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Treating The Complex Comminuted Foot Fracture

When you picture a broken bone, you likely imagine it snapping in one spot, which leaves a fracture between two bone segments. This makes sense, because this standard fracture is the most common type of break pattern, but it’s not the only way that a bone can break. During instances of intense trauma, you may actually suffer what’s known as a comminuted fracture, where the bone breaks into more than two segments. In today’s blog, we take a closer look at comminuted fractures, and we explain how Dr. McDonald can help you heal after the injury.

Understanding Comminuted Fractures

A comminuted fracture describes a bone that has broken in at least two different places. If we think of a standard fracture as a tree branch snapping in half, we can think of a comminuted fracture as what might happen if you drop a plate on the ground. The plate will likely break in in multiple locations, and as you can imagine, these types of fractures are much more complex in nature. They can occur in any bone, but they tend to be more common in your feet or in major bones like the femur, tibia and fibula.

It takes intense trauma for a bone to break in more than one location, which is why there are two main causes of comminuted fractures – car accidents and falls from a great height. Both of these causes involve high-energy trauma to a specific area of your body. You may not know that you are specifically dealing with a comminuted fracture, but you will be in obvious pain following a high-energy collision, so it will be clear that medical care is necessary.

Diagnosing And Treating Comminuted Fractures

If you suspect that you are dealing with a broken bone or other internal injuries, you’ll want to head to the emergency room or seek similar medical care as soon as possible. While your doctor may ask you about your symptoms and conduct a short physical exam, comminuted fractures and other internal damage will be assessed with an imaging exam. An x-ray can help the doctor see what type of fracture pattern you are dealing with, but an MRI or CT scan will show how the surrounding soft tissues have been affected by the trauma, so your specific imaging test may vary.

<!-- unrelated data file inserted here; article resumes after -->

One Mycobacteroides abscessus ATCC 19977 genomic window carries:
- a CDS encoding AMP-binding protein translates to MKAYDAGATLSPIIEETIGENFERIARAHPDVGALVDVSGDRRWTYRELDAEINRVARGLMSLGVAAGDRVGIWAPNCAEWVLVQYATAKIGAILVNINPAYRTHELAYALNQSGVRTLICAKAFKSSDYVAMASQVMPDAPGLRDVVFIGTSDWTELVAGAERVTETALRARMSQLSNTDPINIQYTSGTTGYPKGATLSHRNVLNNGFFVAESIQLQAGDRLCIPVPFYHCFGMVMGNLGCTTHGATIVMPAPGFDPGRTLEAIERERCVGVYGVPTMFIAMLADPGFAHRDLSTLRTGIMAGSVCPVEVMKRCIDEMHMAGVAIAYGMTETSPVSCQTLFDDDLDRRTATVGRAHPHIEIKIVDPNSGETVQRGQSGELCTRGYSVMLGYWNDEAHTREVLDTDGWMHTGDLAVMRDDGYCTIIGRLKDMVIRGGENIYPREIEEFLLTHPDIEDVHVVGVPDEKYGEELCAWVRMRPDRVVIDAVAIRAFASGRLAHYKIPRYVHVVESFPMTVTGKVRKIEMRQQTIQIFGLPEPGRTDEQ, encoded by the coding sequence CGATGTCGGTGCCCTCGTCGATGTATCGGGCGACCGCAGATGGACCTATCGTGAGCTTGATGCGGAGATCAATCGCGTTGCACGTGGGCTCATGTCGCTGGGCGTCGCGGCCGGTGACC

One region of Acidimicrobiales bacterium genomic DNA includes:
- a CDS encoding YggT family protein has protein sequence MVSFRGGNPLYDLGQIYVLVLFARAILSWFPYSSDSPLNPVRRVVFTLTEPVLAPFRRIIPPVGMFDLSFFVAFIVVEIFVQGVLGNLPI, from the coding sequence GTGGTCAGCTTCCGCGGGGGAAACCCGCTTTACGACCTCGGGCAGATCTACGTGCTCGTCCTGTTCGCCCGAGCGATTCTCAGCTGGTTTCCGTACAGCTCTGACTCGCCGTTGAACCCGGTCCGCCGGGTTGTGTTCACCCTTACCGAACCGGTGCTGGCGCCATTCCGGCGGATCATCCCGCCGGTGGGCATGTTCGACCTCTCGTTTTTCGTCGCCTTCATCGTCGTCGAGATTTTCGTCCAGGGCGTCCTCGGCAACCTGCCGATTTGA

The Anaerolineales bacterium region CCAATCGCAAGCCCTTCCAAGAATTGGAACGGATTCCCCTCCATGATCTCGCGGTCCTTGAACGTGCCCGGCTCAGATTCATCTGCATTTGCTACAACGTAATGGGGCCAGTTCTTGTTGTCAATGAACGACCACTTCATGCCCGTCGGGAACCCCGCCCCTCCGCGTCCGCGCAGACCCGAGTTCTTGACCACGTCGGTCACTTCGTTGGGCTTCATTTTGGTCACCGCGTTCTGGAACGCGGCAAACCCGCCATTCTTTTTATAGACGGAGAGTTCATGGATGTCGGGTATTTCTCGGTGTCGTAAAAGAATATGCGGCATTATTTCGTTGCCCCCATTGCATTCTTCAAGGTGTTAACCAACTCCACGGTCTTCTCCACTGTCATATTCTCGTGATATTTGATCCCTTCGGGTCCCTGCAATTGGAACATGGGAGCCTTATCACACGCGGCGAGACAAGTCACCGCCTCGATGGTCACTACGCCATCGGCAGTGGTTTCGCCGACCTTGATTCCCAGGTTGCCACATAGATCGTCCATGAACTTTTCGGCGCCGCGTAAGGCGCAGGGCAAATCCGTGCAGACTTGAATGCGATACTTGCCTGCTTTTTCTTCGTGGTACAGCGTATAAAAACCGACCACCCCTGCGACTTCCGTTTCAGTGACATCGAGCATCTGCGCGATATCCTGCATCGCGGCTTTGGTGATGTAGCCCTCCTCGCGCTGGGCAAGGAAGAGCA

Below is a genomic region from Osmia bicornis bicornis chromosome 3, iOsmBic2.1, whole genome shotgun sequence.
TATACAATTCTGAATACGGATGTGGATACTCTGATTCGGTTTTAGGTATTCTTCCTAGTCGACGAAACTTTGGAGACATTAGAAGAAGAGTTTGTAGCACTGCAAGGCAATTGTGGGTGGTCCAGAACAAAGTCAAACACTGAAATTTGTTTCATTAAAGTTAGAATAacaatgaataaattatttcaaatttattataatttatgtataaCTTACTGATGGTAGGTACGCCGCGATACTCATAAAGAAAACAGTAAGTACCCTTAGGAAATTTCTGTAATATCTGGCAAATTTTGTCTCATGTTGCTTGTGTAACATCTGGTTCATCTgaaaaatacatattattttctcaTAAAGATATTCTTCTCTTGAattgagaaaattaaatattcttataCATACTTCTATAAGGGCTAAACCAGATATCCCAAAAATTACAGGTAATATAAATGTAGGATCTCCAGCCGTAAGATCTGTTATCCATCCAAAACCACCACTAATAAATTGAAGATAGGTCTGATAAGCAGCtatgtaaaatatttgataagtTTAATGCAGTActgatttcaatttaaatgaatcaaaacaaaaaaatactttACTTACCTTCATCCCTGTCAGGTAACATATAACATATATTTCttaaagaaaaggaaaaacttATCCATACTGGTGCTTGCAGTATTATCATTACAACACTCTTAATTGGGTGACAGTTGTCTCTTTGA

When assessing the fracture pattern, your doctor will also review the images to see if you are dealing with a displaced or nondisplaced comminuted fracture. A non-displaced fracture is one where the broken bones have not shifted too far away from one another, meaning they will likely be able to fuse back together on their own over time. A displaced fracture means that a gap now exists between the bone segments, and it’s unlikely that they will fuse back together without surgical intervention. Given the fact that comminuted fractures involve multiple breaks, these fractures are more likely to be displaced, although it’s not a guarantee.

In most instances, a comminuted fracture will require surgery to address. During the operation, your surgeon will work to reposition the bones so that they can fuse back together on their own. They will likely need to use internal fixation hardware to help secure the bones in the right location, meaning rods, screws and plates may need to be temporarily or permanently inserted. Depending on your situation, a bone graft may also be used to ensure that the broken bones are more likely to fuse back together correctly. The bone graft may be taken from another area of your body, like your hip, it may be harvested from another source, or an artificial bone graft may be used.

Following your operation, you will need to keep the area immobilized to ensure that healing can run its course. Your foot, ankle or leg will likely be placed in a hard cast to protect it and limit stress on the area, which you’ll wear for a number of weeks. Eventually you will transition to a soft cast or a walking boot before pursuing limited weight bearing and physical therapy exercises to strengthen the muscles that have weakened as a result of limited function during recovery. Full recovery can take anywhere from 6-12 months depending on the specific nature of your fracture.

Hopefully you never have to experience one of these complex foot fractures, but know that Dr. McDonald and his team are here to help in the event that you need care. For more information about comminuted fractures or treating more common foot and ankle injuries, reach out to Dr. McDonald’s office today at (860) 244-8889.

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